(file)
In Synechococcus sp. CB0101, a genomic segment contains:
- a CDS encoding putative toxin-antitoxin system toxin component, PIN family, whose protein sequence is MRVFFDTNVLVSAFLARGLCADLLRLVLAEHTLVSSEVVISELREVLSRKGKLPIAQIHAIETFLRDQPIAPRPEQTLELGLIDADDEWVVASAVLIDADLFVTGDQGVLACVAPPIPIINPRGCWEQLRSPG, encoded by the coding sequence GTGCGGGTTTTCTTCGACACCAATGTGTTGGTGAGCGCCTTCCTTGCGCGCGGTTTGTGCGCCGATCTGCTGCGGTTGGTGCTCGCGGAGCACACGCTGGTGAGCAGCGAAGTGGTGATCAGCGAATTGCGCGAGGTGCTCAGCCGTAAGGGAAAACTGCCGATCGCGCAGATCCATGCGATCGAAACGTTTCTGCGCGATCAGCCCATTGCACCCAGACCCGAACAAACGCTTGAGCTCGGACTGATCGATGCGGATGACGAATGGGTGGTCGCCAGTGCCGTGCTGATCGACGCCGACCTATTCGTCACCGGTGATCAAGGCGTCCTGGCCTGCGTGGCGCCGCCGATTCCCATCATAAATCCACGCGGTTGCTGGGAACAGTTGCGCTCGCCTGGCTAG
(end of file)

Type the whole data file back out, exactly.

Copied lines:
In Synechococcus sp. CB0101, a genomic segment contains:
- a CDS encoding putative toxin-antitoxin system toxin component, PIN family, whose protein sequence is MRVFFDTNVLVSAFLARGLCADLLRLVLAEHTLVSSEVVISELREVLSRKGKLPIAQIHAIETFLRDQPIAPRPEQTLELGLIDADDEWVVASAVLIDADLFVTGDQGVLACVAPPIPIINPRGCWEQLRSPG, encoded by the coding sequence GTGCGGGTTTTCTTCGACACCAATGTGTTGGTGAGCGCCTTCCTTGCGCGCGGTTTGTGCGCCGATCTGCTGCGGTTGGTGCTCGCGGAGCACACGCTGGTGAGCAGCGAAGTGGTGATCAGCGAATTGCGCGAGGTGCTCAGCCGTAAGGGAAAACTGCCGATCGCGCAGATCCATGCGATCGAAACGTTTCTGCGCGATCAGCCCATTGCACCCAGACCCGAACAAACGCTTGAGCTCGGACTGATCGATGCGGATGACGAATGGGTGGTCGCCAGTGCCGTGCTGATCGACGCCGACCTATTCGTCACCGGTGATCAAGGCGTCCTGGCCTGCGTGGCGCCGCCGATTCCCATCATAAATCCACGCGGTTGCTGGGAACAGTTGCGCTCGCCTGGCTAG